Game Development Reference
I covered a number of new techniques in this chapter, all of which you'll find a use for in your own
game projects. The specific game logic that you use to solve the conditions for winning and losing, as
well as artificial intelligence for your game characters, will be different with every project. But hope-
fully this chapter has shown you some approaches to tackling these issues and some of the things that
you'll need to think about to solve these problems in your own games.
This has been a basic introduction to platform games, but you'll find all the building blocks here to
start you off building a game that could become quite complex with a bit of planning and imagination.
Add a bit of the puzzle solving and task completion that you looked at in Dungeon Maze Adventure,
and maybe a few animated enemies, and you'll be well on your way to building a really fun game. You
could also add a weapon, some sound, and even some scrolling so the player could explore a large
area. What about items that give the player some special abilities, or maybe some vehicles to drive?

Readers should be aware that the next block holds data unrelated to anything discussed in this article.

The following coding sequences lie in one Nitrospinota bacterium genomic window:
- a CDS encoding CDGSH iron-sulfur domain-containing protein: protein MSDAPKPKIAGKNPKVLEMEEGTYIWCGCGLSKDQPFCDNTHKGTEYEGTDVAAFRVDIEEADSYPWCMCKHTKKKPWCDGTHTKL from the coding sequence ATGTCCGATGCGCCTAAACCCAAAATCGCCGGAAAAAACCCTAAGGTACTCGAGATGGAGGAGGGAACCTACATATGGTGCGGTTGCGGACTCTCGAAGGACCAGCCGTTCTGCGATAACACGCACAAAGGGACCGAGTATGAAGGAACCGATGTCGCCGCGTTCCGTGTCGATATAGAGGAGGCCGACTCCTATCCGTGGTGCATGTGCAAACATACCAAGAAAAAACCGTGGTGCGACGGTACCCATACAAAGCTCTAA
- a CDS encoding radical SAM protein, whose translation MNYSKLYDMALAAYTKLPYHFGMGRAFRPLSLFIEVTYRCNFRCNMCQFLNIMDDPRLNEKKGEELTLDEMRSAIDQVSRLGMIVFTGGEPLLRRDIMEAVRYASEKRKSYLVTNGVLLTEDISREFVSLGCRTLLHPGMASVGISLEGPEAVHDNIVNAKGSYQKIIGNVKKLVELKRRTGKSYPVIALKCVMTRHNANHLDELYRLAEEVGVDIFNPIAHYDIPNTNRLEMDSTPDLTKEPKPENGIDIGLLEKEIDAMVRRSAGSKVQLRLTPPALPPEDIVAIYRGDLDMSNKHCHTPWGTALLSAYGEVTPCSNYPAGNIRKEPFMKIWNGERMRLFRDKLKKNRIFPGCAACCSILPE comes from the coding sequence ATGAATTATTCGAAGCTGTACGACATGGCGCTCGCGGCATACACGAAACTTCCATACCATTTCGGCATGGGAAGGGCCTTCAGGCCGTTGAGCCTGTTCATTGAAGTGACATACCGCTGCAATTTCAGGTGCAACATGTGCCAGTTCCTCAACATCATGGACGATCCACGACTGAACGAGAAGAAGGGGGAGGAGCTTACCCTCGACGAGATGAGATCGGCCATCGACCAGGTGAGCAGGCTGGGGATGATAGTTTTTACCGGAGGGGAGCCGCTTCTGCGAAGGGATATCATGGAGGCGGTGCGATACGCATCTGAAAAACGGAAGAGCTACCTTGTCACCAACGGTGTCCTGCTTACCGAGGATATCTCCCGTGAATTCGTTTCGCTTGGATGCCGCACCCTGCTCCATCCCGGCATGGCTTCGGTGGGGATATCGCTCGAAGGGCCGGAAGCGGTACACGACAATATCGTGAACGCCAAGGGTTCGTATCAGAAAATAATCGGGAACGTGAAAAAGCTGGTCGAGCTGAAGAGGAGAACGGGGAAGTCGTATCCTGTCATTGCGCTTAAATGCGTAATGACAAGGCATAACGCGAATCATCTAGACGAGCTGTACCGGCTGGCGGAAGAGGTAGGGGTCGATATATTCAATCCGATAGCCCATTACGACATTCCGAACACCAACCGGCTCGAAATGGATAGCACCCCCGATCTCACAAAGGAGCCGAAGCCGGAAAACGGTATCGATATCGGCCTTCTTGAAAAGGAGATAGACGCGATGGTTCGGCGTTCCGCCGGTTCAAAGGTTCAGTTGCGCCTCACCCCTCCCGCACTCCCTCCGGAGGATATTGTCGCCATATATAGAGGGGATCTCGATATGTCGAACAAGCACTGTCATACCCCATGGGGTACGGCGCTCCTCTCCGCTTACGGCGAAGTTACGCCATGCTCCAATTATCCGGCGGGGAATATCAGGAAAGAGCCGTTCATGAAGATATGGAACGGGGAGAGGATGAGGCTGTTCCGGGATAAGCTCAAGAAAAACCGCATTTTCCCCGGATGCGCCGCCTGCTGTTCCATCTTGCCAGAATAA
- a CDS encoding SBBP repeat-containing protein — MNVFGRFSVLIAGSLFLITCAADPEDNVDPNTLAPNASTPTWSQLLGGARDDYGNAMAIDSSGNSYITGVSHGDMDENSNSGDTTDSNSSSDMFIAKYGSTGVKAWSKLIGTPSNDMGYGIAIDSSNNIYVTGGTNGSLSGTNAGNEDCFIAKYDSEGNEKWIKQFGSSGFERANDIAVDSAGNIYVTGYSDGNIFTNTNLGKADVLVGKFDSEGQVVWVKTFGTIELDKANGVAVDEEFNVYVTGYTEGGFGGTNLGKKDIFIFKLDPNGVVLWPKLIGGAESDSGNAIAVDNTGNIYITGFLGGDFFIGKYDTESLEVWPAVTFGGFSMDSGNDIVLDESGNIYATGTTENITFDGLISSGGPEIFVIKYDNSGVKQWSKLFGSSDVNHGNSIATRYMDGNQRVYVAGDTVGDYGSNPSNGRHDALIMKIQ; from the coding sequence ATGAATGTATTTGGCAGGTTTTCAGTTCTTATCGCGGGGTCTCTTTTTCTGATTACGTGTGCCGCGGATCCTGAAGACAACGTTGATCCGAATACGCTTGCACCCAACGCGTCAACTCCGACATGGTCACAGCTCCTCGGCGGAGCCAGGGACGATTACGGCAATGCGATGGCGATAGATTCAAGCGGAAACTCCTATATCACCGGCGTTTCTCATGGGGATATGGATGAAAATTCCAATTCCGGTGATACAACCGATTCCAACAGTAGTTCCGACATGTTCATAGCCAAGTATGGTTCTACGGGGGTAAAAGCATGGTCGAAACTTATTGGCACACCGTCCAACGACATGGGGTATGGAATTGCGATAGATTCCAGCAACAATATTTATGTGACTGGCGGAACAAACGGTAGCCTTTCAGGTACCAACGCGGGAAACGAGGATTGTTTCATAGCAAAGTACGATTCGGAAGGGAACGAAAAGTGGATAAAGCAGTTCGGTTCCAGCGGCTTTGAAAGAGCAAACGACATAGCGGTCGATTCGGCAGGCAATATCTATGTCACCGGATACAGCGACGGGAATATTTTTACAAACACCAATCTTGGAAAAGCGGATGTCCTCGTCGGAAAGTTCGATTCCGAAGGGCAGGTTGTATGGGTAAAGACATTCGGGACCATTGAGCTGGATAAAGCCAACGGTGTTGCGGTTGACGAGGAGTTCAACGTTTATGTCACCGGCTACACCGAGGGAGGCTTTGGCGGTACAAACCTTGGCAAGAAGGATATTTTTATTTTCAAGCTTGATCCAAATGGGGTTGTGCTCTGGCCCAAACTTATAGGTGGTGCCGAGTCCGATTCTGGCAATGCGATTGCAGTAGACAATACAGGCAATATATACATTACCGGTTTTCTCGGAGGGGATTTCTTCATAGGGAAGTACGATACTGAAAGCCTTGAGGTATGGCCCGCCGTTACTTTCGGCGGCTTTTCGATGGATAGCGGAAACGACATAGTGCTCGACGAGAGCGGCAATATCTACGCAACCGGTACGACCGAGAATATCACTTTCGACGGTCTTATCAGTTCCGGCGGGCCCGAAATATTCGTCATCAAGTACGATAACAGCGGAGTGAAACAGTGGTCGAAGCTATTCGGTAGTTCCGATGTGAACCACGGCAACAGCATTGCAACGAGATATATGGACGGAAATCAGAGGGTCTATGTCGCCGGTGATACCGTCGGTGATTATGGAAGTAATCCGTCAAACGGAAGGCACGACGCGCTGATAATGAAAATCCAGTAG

One bonus of the collision code that you're using is that it tells you which side of the platform the
player is hitting. You can adapt it for enemy collisions to find out whether the player was jumping on
an enemy's head, which is the classic way of vanquishing enemies in platform games. You can also
adapt the physics code to create a flight-based action game such as Joust; or a flight rescue or explora-
tion game such as Lunar Lander, Choplifter, or Defender. Actually, just about any 2D platform game is
within your reach. And what about moving platforms? It could be interesting!
In the next chapter, you'll take a closer look at enemy artificial intelligence and scripted motion.
I'll show you player control schemes that use the mouse, how to move objects and fire bullets in
360 degrees, and one of the most useful programming techniques in a game designer's arsenal: